In her short play “Antíkoni,” Beth Piatote forces us to pause and reconsider. It is a stunning memento mori, and yet she takes this knowledge of mortality one step further. We are (mostly) comfortable with not knowing when or where we die, but Piatote urges us to think about the greater how and why. She presents a holistic death – a death that impacts the gone and the living. It is death where rituals matter, make meaning, and have lives of their own. She takes Antigone’s clash between the divine and the temporal and places it squarely in “America.”
“America” has its own unique Dance of Death. It looks like a comfort with violence and negligence to the point of destruction. When I think of “America,” I think of blood and dreams. It is an idea facilitated by stolen land and stolen people. The dirt of it is amalgamated by blood and fiction. I often wonder if continuous, ritual blood sacrifice is required to hold it together. “Bereavement” comes from the Old English word rēafian, which means “to rob.” Bereavement is a state of deprivation. Daily, we are bombarded by statistics, lives stolen and deprived of a worthy ending. They had ceased to have meaning. We had settled into being fated for destruction. We now face a crisis that forces us to pause, an effect Beth Piatote was able to produce with only her words.
“We were born into this suffering. That our own blood would be divided/From us, that our mourning could never come to an end, for it can never/Properly begin. Have you heard/ The latest decree, that all are forbidden from this place? /Not drum or song or sweetgrass smoke, no prayer may be given/Our ancestors here. 
I paused and was troubled. Lifetimes of dreams exist in children. Before they are beings, they are ideas. Children grow, and, if they’re lucky, have and attain their own dreams. Antíkoni is doomed before she begins, and she is keenly aware of it. It makes her perception of death much more intimate. Antíkoni’s unique intimacy with her ancestors feels like a sentient being of its own, and rituals nurture this creature. The “drum,” “song,” and “sweetgrass smoke” Piatote mention evoke multisensory images. You hear and feel drums and song, you smell, feel, and see sweetgrass smoke. She presents these images to Ismene while discussing how to honor the fallen brothers, their ancestors.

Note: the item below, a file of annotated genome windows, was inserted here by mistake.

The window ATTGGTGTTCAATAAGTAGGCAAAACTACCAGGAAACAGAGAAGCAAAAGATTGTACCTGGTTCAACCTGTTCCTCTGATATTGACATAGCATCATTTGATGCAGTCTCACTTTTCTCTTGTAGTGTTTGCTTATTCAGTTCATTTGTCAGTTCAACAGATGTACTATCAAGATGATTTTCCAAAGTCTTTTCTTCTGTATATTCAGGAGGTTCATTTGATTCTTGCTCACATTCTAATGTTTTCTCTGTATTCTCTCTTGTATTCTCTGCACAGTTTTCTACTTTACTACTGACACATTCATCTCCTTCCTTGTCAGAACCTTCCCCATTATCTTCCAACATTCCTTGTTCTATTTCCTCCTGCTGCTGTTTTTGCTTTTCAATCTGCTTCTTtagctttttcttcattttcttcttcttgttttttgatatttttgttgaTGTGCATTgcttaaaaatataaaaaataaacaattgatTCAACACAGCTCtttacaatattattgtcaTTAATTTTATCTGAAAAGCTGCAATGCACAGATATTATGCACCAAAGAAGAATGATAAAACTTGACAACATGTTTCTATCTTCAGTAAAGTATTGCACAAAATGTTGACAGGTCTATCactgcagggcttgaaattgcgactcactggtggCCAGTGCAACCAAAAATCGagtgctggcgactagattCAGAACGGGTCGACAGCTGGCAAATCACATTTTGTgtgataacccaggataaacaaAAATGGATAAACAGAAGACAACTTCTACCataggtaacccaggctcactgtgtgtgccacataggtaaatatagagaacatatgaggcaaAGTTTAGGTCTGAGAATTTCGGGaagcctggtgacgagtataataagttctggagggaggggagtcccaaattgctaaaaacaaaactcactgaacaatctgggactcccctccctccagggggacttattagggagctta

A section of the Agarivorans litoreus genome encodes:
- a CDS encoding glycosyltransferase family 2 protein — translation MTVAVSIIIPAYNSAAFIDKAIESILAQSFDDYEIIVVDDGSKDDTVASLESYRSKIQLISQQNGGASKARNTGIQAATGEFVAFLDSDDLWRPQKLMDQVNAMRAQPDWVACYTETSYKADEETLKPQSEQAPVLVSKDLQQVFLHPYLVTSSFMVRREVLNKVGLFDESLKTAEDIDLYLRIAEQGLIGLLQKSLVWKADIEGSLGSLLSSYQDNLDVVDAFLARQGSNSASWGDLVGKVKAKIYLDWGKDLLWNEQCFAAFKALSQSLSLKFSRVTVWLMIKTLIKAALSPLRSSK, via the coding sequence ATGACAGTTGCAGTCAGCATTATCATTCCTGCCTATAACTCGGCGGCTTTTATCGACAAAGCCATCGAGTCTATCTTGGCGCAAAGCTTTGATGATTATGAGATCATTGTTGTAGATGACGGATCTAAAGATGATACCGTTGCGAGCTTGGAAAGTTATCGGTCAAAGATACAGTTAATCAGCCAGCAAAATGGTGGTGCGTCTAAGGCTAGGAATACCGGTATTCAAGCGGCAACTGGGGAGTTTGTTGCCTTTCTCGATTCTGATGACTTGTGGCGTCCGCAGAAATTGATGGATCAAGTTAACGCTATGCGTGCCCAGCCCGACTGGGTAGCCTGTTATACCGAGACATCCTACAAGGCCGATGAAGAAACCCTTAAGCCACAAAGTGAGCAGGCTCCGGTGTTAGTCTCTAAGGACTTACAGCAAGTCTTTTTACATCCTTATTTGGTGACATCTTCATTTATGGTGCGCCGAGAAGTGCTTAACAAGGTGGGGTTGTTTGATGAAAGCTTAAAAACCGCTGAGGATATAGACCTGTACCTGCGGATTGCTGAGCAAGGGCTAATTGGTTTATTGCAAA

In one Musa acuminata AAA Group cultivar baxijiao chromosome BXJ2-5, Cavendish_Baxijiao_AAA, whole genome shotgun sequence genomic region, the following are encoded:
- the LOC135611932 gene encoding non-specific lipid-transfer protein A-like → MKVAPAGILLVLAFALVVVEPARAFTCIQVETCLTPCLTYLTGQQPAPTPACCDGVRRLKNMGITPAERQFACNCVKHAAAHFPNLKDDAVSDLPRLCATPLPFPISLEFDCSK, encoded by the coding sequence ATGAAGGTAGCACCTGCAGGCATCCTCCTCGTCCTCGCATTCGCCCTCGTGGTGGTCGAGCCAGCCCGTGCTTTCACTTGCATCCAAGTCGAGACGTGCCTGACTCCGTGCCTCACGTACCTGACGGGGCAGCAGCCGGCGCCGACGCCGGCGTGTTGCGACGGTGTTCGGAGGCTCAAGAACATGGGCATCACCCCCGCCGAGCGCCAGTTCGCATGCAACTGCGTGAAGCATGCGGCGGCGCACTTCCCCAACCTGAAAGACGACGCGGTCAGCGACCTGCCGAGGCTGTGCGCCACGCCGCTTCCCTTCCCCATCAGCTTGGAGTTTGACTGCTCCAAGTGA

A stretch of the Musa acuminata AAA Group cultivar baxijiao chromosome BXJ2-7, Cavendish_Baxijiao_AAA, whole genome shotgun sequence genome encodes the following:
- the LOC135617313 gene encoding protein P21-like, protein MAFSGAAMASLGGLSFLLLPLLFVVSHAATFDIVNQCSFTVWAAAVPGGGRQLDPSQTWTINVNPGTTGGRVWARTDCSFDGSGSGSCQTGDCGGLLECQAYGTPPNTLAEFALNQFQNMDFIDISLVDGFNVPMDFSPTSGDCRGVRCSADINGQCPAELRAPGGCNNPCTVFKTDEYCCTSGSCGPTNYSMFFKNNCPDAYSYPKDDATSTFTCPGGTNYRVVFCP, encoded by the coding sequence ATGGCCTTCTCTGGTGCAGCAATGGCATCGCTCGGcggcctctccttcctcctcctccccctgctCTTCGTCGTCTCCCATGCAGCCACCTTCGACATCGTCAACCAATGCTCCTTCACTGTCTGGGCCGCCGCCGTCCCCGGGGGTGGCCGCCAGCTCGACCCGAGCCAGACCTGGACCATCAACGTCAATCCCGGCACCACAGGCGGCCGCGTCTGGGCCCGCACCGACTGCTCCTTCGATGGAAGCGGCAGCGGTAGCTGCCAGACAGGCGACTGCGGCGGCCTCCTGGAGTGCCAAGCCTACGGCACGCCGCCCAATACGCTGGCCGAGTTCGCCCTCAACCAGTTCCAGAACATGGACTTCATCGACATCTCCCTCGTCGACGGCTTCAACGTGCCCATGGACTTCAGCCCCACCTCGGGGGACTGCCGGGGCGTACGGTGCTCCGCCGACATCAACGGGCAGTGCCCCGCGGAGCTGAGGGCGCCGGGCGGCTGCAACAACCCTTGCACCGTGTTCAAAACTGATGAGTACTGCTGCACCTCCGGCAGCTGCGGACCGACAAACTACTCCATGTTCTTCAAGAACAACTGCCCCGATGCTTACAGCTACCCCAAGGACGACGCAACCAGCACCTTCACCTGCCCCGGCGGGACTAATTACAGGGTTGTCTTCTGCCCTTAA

In their un-resting place in the museum, the brothers have their personhood reduced to artifact. Kreon and his museum “possess” Ataoklas’ body in death in a way that deprives him of rest. Of the various forms of captivity “America” has placed indigenous people in, this form is strikingly cruel. It is final in its fathomless disrespect. The warshirt and club of Ataoklas are meant to be displayed like specimens as “his selfsame body/disarticulates beneath the floor.” The choice of the word “disarticulates” is particularly eloquent. Disarticulation carries dual meaning, it is both the literal process of bones separating at the joints and the disruption of an opinion, argument, train of logic, etc. The image Piatote evokes is that of a lonely eternity, of trapped moldering away. Yet the bones speak to Antíkoni; she feels they are calling for her to right the wrong that has been done to them. Antíkoni feels that to do nothing is another act of violence. Her desire is to return the remains to the earth with all of the attendant ritual that guides the dead and living. Antíkoni places the divine necessity of ceremonial return above the temporal structures she is subject to. The divine endures while the temporal passes away.
In life, the brothers were divided by differing authorities in a quasi-mirror of Antíkoni and Ismene. Both Antíkoni and Ismene are desperate to break the cycle; however, they see the path to do so disparately. “I beg you to be one heart with me. And of the/same hand,” Antíkoni pleads. It is clear that though they are closely bonded, Ismene sees survival as the way forward in contrast to Antíkoni’s proposed glorious death in service of the divine. The choice of “heart” rather than “mind” is an intriguing one. When we disagree with our family members, we are usually not separated at the heart but the mind and the figurative hand. We would think and act differently than the other person. It is perhaps an indication of just how deeply Antíkoni feels this calling, how desperate she is to have her sister’s support, and how much she perceives the lack thereof as a betrayal. In Antíkoni’s view, Ismene’s survivalist path is not enough to satisfy the spiritual debt incurred. As an aside, this is the first of (by my count) sixteen mentions of the word “heart” in “Antíkoni,” the last of which is Ismene’s final lament. We see and feel the brothers’ trauma resonate through time, implicating and enveloping Antíkoni and her living family members till the end.